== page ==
When you have to implement a custom design for a website, the default styling of the framework doesn’t really matter. Even worse, you would have to override it and adding an extra declaration to your CSS is never good. I’m not saying it’s always bad though; if you have to quickly build a private admin interface or a prototype, it can be very useful. Sadly that’s rarely the case for our clients projects.

Continue reading about Kanbasu: meet the bare CSS framework

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Load client side resources in a content centric application

We saw in a previous post, best-practices to optimize the client-side resources load, and by the way, reduce our web page’s loading time. Let’s keep in mind these concepts and solutions and assume that we develop a content-centric application in Java/JSP.

This application contains components that have many renditions for multi-channel usage. (As explained in our previous webmardi about content-centric application.)

Let’s take a component with a “in page” rendition, and a “standalone” rendition. So this component can be displayed integrated to a page, for example by sling or the JCR api, and as standalone HTML by a direct HTTP request. And in both cases, this component requires some client-side resources to be well displayed.

In the “standalone” usage of the component: We must refer the resources inside the component’s “standalone” rendition script:

Then in the “in-page” usage: We refer the resources in our “container” page rendition’s script.

We see in this inclusion that we must specify a “in-page” rendition that doesn’t include the resource again. And here is this “in-page” rendition:

Again we include our script in our container page rather than in the component, exactly to manage coherence of the resources inclusions.

This content centric application model, doesn’t solve the problem described in previous post: We still have to find the golden mean between too much or not enough granularity in the categories of the client-side resources.

But we see that renditions of a component are not dependent each other. Meaning, we can choose what resource to load in “standalone”, “in-page”, or any else renditions.

Note that if it’s not a problem to make “standalone” and “in-line” renditions dependent each other, you can put all the common code (the ul and foreach loop) in a common script, and include it with standard JSP methods.

AEM ClientLibs

The JCR/Sling based CMS “Adobe Experience Manager” comes with a great feature, designed to automate all these inclusions and to ensure a good coherence of your resources categories. This is the “clientlib” system.

First we create somewhere in the JCR, a node with the primary type “cq:ClientLibraryFolder”. This node will have a property “categories” where we’ll name one or many categories (for example “my-internal-lib”). In this node, we put our scripts (JS and CSS), that we want to be loaded, when we call (in a rendition jsp) the previously named category. That is the basic concept.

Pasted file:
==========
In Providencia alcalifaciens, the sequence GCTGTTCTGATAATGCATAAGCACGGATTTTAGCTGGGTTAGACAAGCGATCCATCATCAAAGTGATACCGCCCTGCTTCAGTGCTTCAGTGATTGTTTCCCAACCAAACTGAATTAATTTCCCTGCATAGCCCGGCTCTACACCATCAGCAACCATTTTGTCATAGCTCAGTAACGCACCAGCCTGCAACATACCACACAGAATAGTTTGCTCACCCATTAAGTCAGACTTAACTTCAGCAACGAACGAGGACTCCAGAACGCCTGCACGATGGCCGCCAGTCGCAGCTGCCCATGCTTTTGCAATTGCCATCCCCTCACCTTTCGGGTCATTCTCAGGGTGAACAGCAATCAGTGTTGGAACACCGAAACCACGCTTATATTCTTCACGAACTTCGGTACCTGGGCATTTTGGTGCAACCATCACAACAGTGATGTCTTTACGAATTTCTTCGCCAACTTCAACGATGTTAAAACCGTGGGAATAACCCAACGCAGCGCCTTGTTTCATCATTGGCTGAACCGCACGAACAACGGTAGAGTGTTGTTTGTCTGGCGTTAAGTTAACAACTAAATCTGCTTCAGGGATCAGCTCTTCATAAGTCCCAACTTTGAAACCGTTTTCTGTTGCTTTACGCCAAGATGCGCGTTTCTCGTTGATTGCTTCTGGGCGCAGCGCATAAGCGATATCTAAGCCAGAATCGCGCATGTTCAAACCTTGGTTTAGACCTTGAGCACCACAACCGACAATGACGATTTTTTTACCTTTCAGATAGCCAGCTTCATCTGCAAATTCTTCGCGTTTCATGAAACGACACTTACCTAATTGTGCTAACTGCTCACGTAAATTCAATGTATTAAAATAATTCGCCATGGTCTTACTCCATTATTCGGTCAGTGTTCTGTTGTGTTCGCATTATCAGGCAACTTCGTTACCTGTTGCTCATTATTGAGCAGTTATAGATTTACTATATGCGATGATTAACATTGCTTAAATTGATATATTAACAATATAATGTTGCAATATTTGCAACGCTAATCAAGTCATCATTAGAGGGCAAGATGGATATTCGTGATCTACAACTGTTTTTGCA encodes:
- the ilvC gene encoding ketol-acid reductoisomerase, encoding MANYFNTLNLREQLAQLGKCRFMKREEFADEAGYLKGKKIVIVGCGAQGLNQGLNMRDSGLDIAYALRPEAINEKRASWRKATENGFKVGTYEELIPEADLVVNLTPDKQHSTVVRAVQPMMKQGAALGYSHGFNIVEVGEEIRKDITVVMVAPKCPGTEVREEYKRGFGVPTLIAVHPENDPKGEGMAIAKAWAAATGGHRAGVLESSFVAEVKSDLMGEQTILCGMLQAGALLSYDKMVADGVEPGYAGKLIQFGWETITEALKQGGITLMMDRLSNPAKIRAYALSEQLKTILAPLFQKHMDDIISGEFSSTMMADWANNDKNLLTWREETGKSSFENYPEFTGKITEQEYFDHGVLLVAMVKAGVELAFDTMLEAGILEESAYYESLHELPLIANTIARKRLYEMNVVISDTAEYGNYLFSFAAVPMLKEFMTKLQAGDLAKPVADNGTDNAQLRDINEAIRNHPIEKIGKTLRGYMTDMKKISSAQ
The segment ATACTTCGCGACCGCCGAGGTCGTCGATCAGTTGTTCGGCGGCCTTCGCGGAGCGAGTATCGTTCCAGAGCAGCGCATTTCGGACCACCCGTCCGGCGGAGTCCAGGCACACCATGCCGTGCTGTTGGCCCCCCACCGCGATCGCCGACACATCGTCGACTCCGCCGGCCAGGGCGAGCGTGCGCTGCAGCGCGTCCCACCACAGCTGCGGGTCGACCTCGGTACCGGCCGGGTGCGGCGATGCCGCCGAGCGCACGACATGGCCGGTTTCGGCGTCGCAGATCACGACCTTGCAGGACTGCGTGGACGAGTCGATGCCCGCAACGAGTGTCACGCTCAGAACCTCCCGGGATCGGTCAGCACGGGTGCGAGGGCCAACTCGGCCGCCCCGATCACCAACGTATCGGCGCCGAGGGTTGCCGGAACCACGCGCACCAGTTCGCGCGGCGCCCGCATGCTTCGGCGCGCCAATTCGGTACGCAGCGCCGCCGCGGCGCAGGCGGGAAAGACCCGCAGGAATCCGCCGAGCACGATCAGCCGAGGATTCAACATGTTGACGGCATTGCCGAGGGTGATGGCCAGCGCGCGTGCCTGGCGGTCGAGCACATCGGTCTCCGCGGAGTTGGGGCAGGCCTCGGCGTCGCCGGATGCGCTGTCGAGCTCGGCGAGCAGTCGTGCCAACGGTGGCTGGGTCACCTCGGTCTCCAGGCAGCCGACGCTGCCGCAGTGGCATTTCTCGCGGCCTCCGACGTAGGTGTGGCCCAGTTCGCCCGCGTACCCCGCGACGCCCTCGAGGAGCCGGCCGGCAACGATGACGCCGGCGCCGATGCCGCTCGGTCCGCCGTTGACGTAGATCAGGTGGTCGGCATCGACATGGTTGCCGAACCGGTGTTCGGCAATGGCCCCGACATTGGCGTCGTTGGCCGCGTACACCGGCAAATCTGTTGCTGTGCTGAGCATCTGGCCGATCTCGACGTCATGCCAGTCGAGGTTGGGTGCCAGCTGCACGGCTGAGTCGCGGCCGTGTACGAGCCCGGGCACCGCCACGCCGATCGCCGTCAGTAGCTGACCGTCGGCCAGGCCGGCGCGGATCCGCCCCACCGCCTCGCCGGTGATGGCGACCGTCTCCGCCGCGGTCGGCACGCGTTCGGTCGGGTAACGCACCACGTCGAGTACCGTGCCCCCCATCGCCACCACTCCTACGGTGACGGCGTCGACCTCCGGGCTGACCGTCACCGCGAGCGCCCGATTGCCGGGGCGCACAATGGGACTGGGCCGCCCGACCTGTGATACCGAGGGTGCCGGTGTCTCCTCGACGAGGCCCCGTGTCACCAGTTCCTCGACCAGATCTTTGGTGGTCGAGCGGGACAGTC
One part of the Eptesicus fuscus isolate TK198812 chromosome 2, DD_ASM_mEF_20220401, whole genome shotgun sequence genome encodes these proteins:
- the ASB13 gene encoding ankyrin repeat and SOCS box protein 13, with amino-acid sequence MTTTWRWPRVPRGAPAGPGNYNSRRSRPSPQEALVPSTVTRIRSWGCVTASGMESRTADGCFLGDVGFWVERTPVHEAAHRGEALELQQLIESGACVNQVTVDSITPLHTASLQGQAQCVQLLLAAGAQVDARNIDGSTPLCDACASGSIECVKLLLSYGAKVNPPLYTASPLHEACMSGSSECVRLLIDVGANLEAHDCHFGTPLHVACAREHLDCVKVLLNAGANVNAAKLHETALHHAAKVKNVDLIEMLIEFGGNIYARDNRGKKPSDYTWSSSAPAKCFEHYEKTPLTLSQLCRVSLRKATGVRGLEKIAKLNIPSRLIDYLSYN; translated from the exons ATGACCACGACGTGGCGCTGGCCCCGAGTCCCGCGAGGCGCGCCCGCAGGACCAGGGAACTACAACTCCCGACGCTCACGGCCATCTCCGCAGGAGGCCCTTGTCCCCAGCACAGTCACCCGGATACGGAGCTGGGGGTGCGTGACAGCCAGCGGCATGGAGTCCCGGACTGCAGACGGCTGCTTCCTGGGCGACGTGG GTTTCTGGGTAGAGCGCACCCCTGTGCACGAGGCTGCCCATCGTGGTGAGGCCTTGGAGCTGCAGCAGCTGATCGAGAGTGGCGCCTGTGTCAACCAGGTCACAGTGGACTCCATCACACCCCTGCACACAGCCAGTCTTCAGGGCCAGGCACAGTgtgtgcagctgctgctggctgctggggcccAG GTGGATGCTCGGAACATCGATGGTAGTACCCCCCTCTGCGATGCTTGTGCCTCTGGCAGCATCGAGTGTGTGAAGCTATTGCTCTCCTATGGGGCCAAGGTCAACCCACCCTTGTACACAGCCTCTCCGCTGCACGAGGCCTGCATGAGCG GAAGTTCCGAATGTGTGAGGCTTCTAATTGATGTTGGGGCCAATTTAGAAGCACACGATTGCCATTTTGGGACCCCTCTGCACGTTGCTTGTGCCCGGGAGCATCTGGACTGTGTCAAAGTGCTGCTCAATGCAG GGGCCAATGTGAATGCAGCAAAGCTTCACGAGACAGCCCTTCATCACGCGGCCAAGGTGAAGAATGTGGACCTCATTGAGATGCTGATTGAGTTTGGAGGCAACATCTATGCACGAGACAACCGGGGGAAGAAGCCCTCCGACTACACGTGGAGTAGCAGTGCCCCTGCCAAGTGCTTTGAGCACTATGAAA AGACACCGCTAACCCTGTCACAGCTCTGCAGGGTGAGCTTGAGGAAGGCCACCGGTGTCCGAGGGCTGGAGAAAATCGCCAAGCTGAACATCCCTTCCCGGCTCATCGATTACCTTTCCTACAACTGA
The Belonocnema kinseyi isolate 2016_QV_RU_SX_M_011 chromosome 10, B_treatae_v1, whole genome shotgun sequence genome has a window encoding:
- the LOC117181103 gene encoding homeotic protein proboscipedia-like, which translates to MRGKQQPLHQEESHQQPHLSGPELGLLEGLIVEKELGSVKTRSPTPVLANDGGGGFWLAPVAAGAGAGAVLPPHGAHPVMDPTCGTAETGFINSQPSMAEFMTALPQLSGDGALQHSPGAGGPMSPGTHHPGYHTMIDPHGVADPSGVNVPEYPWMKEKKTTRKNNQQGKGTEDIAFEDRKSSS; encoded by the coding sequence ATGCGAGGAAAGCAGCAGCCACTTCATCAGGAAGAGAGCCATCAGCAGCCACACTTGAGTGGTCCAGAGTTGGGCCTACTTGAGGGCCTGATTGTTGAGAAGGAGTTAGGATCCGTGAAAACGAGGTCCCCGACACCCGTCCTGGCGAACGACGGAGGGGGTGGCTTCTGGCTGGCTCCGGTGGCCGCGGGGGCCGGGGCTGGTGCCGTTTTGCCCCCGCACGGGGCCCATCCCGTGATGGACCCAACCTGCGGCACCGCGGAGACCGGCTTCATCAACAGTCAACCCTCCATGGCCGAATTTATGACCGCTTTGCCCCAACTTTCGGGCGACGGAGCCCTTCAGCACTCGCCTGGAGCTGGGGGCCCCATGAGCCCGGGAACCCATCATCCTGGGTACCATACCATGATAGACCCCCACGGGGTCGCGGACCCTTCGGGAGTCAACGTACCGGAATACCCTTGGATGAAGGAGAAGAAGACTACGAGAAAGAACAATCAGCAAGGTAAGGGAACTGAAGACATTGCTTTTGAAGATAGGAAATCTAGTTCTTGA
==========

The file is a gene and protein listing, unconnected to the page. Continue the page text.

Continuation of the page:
Added to this, “cq:ClientLibraryFolder” have these very useful properties:

Property Type Description
dependencies String[] List categories this one depends on
categories String[] List the categories that this folder constitute
embed String[] Embed the code of listed categories, in the categories this folder constitute.
channels String[] List the channels (related to devices or sites) for which the constituted categories are valid

Here’s a client-library-folder for our carousel component example:

  • carousel-clientlib – cq:ClientLibraryFolder
    dependencies: modernizr, internallib → any dependencies you need.
    categories: carousel → We call it “carousel”.

    • carousel.js → any external library you need)
    • carousel-init.js → any custom specific code you need).

In the rendition JSP, I call this category with a jsp tag:

  • The HTML will contain inclusions of all dependent scripts.
  • The call order is automatically calculated by the system, base on the dependencies chain.
  • A script will never be included more than once.
  • We don’t need two different renditions anymore. This one works fine for “standalone” and “in-page” usage of the component.

Use of clientlib system is not required by AEM, but at Liip in the AEM squad, we find the feature great. So we use it.

Unfortunately there’s a little performance problem with this. We know that JS should be loaded at the end of the body. To stay compliant to the content-centric model while providing these features, or for any reason I don’t know, AEM decided to print the inclusions right where the tag is used.

The easy solution we found at Liip to resolve this last problem is just to encapsulate the AEM tag in a custom tag:

In this encapsulation, we buffered the output generated by AEM’s clientlib system, until we print this output with:

A way to do big, clean, and scalable content-centric application, with very good client side performance.